Trump’s Fed Reserve Board pick pulls back nomination after handful of Republicans join Romney in ‘concern’

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Criticism from the Senate’s seemingly less conservative Republican legislators appears to have played a role in killing the nomination of would-be Federal Reserve Board member Stephen Moore.

Only days after a handful of Senate Republicans, including Sen. Mitt Romney, expressed concerns about Moore’s credentials and alleged partisanship, the renowned economist withdrew his nomination.

The announcement was made Thursday afternoon on Twitter by President Donald Trump, who’d appointed the Club for Growth co-founder and former Wall Street Journal editorial board member to serve on the Fed back in mid-March.

The announcement was made three days after Sens. Joni Ernst, Shelley Moore Capito, Lisa Murkowski and Mitt Romney — expressed certain reservations about Moore’s nomination.

“I’m not enthused about what he has said in various articles,” Ernst, who’s up for reelection next year, told Seung Min Kim of The Washington Post.  “I think it’s ridiculous.”

“Some of his public statements probably need to be further vetted, like ‘you can’t have women referees.’ C’mon,” Capito likewise added in a statement to Alex Bolton of The Hill.

Following Moore’s nomination, radical far-left activists dug up his previous interviews and writings in search of anything potentially offensive. They wound up discovering allegedly sexist remarks.

He used to reportedly describe Fox News as “fair, balanced and blonde,” and he once wrote a column expressing his personal opinion that women should be banned from the March Madness tournament unless they’re exceptionally attractive.

“Here’s the rule change I propose: No more women refs, no women announcers, no women beer venders, no women anything. There is, of course, an exception to this rule. Women are permitted to participate, if and only if, they look like Bonnie Bernstein. The fact that Bonnie knows nothing about basketball is entirely irrelevant,” he wrote in one piece.

These were clearly shock-jock-type jokes. While a bit sleazy, it’s unclear why these jokes concern Ernst and her peers, not to mention the liberal activists who brought the jokes to their attention.

“I’m still doing my research on him,” Murkowski, who earned intense criticism last year after she refused to support Supreme Court Justice Brett Kavanaugh’s confirmation, said to The Hill.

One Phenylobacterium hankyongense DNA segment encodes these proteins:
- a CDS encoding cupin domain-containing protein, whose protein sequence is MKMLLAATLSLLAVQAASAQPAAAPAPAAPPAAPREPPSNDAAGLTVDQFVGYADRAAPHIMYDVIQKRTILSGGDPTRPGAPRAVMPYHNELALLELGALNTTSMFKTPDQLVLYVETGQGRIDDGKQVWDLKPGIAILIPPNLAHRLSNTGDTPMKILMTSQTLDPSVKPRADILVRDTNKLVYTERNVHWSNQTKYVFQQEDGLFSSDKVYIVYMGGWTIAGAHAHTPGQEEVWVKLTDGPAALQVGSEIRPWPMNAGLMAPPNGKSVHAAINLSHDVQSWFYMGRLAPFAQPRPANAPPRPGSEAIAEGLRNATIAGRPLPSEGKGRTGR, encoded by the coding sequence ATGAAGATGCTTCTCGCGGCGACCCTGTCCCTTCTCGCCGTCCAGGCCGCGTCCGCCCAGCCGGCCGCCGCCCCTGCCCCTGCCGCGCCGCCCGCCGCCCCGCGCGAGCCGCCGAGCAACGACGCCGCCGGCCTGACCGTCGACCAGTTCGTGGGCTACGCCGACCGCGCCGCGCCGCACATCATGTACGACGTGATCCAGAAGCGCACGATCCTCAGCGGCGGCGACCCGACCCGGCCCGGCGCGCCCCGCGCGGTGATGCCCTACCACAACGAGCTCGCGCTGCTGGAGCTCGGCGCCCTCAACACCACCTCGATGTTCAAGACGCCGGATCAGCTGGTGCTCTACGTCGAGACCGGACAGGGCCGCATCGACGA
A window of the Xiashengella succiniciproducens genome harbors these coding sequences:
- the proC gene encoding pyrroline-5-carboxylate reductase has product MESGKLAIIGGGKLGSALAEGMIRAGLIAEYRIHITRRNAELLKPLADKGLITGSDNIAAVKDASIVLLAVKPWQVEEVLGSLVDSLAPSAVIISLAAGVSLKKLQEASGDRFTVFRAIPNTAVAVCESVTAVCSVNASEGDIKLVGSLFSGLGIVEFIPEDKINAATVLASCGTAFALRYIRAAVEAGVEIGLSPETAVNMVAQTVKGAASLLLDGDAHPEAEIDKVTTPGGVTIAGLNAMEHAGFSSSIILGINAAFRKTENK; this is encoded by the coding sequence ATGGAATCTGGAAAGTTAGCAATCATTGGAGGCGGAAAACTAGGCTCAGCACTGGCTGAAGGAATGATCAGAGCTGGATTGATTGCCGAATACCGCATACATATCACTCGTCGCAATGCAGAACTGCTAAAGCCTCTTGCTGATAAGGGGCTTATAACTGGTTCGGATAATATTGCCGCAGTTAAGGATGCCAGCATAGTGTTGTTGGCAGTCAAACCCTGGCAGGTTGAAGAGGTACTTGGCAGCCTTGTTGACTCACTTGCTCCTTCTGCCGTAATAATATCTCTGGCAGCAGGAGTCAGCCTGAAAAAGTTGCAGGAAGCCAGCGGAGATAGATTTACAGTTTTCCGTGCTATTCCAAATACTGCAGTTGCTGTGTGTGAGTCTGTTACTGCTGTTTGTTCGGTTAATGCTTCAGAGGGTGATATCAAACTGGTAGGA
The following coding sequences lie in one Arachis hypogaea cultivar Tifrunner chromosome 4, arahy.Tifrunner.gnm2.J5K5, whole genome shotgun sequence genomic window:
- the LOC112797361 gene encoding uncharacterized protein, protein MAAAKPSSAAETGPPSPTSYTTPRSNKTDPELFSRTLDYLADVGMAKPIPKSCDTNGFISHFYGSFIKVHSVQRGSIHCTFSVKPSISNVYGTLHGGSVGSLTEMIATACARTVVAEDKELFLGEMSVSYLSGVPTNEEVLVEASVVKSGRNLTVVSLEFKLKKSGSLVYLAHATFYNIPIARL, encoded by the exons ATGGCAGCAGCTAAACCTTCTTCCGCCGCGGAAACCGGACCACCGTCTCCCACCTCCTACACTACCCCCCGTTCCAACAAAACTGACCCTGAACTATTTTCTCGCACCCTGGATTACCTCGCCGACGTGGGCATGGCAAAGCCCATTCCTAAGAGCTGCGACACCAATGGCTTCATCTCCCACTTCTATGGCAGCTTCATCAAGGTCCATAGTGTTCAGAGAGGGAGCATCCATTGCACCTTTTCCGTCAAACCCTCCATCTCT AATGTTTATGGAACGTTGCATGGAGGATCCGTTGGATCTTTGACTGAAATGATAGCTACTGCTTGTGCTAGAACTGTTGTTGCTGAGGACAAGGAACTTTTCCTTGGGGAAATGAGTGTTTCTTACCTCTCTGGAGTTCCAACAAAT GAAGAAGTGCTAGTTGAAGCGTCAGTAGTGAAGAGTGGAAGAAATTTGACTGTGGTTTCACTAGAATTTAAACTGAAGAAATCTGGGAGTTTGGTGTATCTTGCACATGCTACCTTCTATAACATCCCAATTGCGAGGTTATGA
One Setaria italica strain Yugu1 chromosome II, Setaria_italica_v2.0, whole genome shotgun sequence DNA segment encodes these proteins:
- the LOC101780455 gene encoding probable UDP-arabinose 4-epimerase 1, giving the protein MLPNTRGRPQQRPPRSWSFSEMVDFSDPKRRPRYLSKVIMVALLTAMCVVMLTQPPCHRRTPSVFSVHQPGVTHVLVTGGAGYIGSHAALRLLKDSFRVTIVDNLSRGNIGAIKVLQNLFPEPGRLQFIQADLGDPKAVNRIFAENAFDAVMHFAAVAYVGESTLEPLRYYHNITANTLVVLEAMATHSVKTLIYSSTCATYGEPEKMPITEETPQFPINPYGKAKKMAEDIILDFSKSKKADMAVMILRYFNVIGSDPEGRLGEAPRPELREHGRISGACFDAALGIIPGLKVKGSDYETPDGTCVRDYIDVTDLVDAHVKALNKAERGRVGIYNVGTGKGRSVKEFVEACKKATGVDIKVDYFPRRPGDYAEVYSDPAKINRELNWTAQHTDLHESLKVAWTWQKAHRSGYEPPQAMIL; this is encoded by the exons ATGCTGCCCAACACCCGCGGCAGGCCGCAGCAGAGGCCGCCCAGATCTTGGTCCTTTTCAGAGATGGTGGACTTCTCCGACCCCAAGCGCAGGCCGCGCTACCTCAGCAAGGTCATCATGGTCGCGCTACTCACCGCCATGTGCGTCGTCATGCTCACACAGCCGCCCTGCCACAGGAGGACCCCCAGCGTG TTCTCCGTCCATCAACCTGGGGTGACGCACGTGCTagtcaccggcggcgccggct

Asked if she has any reservations, she replied, “Just the reservations that you guys have put out there. I’ll have to figure out how much is there. So, he’s written a lot and said a lot, so there’s a lot there.”

It’s unclear why she’s allowing left-wing activists and their media allies to influence her.

The last to opine on Moore’s nomination was Romney.

HERE’S WHAT YOU’RE MISSING …

“I hope that people who go on the Fed are economists and not partisan, and I’m reviewing his record, his columns and so forth,” he said to The Hill.

While it’s unclear what he’d meant by the “not partisan” remark — was he suggesting that Moore is partisan? — what’s known is that he reportedly led the charge to stop former pizza executive Herman Cain from being confirmed to also serve on the Federal Reserve Board.

“I don’t think Herman Cain would be confirmed by the Senate, and I think the president would be wise to nominate someone who is less partisan and more experienced in the world of economics,” Romney said to Bloomberg at the time. “I would anticipate voting no if he were nominated.”

Sens. Kevin Cramer, Cory Gardner and Lisa Murkowski pledged the same.

Cain eventually withdrew his nomination because of the endless opposition.

The fact that Romney (and Murkowski, in fact) was involved with both Cain and Moore’s withdrawals isn’t setting well with the president’s fervent supporters.

Look:

HERE’S WHAT YOU’RE MISSING …

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Vivek Saxena

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